19th August 2015
Stuart Mitchell of S. W. Mitchell Capital and fund manager of the St. James’s Place Continental European, and joint manager of Greater European and Greater European Progressive funds argues that the implications of the Greek crisis have been exaggerated…
The beleaguered country agreed terms to receive up to €85 billion (£61 billion) in loans over the next three years, in return for tax rises and spending cuts. The initial tranche will be €26 billion, including an immediate €10 billion to recapitalise Greek banks. However, the International Monetary Fund warned that the debt was unsustainable, calling on Eurozone ministers to offer debt relief to the Greeks – a consideration that is highly likely to be discussed by ministers in the autumn.
We have always felt that the possible implications of the Greek crisis have been wildly exaggerated by most commentators. At the end of the day, what most people forget is that the overwhelming majority of Greeks want to stay within the Eurozone, therefore a deal was always going to be struck. Prime Minister Tsipras was only empowered to get the best possible compromise that he could. We now have a ‘technical agreement’ between the Greek government, IMF, ECB and ESM [European Stability Mechanism], and it’s not a bad deal for the Greeks: an €85 billion package which requires only a 3.5% primary surplus by 2018, no new austerity measures, raising the pension age to 67 by 2022 and deregulation of the gas market by 2018.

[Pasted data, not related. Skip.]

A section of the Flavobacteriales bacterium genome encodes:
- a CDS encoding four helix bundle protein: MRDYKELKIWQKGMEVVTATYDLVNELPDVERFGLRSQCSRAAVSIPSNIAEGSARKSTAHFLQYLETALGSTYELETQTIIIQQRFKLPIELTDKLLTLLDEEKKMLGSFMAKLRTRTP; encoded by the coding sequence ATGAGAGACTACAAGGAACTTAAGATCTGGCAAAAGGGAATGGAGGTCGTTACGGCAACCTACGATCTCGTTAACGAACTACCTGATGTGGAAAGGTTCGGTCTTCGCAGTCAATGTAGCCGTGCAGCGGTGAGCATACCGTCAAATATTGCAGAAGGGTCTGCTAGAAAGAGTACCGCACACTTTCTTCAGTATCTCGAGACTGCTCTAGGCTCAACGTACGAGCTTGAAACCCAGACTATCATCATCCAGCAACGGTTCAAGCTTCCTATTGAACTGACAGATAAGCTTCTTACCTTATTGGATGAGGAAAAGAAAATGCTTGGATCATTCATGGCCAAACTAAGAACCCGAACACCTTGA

The Greek debt package is just one small part in the ongoing move towards economic normalisation across the Eurozone. Most commentators have struggled to accept how deeply companies and governments have restructured elsewhere at the periphery of Europe. Just look, for example, at the 40% reduction in costs that the airline IAG achieved [in its Iberia brand]. At the same time, German wage growth is beginning to accelerate quite quickly. The recent 3.4% pay award struck by employers and the highly influential IG Metall trade union is the highest since 2007. In fact, a significant proportion of peripheral Europe’s productivity gap with Germany has now been eliminated over the past few years. Closer to the core, furthermore, Matteo Renzi and François Hollande are beginning to make real progress with reform. We will look back at this time as the moment when Europe made the necessary adjustments to secure the future of the currency.